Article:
The 3 Areas The Government Wants New Drivers To Practice More
The UK Government has set out its Road Action Safety plan and it features many actions the government is taking to try and improve road safety. One area they are looking at is new drivers experiences on the road. Around 1 in 5 new drivers are involved in some sort of collision within their first year on the road. It is believed that this number can be reduced if new drivers are encouraged to explore new areas to drive and drive in different conditions. They have identified 3 areas that learners would particularly benefit from focusing on. They are:
- Driving On Country Roads
- Driving At Night
- Driving Independently
Driving On Country Roads
Nearly 11,000 people were killed or seriously injured in police-reported accidents in 2017 on country roads. This is 10 times higher than those reported on motorways in the same period. Almost 20% of new drivers say they have spent less than 2 hour practicing on country roads and 10% say they have never practiced on country roads.
The speed limit combined with the twisting nature of country roads can be a lethal combination. It should also be remember that country roads are often less likely to have been treated in icy conditions than those roads found in populated areas.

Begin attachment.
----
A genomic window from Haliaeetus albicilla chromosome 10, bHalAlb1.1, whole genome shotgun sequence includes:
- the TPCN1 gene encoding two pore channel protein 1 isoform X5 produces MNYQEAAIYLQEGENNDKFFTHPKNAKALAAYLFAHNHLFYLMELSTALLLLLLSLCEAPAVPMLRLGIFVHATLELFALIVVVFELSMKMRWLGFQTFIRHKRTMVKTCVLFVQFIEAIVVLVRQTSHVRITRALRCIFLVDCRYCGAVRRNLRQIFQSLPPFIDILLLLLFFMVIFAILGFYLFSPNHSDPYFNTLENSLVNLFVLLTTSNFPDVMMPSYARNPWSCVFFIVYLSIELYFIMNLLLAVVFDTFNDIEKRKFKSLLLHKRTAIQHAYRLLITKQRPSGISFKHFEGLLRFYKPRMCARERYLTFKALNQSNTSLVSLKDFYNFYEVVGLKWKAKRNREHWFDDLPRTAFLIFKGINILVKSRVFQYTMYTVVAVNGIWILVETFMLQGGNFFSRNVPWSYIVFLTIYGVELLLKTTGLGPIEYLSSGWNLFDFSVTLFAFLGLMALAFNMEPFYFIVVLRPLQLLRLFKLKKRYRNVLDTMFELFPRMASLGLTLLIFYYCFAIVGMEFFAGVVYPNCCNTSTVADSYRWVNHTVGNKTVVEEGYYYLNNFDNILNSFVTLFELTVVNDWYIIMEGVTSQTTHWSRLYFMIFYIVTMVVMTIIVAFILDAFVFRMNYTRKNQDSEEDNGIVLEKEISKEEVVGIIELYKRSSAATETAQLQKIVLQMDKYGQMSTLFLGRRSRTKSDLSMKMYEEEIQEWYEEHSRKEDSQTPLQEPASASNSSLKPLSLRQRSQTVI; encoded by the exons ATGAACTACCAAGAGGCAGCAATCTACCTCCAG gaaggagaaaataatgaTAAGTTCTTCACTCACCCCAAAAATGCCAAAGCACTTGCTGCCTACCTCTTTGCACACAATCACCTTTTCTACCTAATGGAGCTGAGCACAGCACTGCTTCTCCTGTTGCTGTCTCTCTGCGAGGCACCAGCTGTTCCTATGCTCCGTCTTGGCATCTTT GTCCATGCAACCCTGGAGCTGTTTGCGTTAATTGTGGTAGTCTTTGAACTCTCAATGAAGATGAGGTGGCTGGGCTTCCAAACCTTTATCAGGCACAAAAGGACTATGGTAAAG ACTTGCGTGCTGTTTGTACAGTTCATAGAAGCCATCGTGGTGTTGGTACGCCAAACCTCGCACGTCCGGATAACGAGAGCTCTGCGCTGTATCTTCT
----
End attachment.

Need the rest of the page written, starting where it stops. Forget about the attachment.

The government wants 74.3% of new drivers to have spent 2 or more hours learning on country roads before their test. They have set a target of 30th September 2020 to reach this level.
Driving At Night
Many of the worst collisions take place between Midnight and 6am. Often this can be due to lack of experience driving at night and tiredness. 17% of learners say they have never practised in the dark. It is also important to remember that at different times of year, conditions can change drastically during the night so the lack of light may not be the only challenge. You also will possibly have to contend with more slippery conditions.
83% of learners said they spent some time practicing in the dark before they took their tests. The government wants this to increase to 91.5% before 30th September 2020.
During the practical learning part of a new drivers career can feel like a safe space with an experienced instructor sat next to them but that can change when all of a sudden they pass their test and are then out on their own and having to worry about busy roads whilst also trying to read road signs or potentially reading a Sat Nav. As part of the test now, learners will have to spend some time driving independently. Examiners will ask the learners to drive either following signs or a Sat Nav to demonstrate that they can drive safely whilst navigating to represent real world conditions. Just over 55% of learners said they spent more than 4 hours driving independently before their test. The government hasn’t specified a target for 30th September 2020 yet. This is because they want to clarify exactly how the term “independent driving” is interpreted.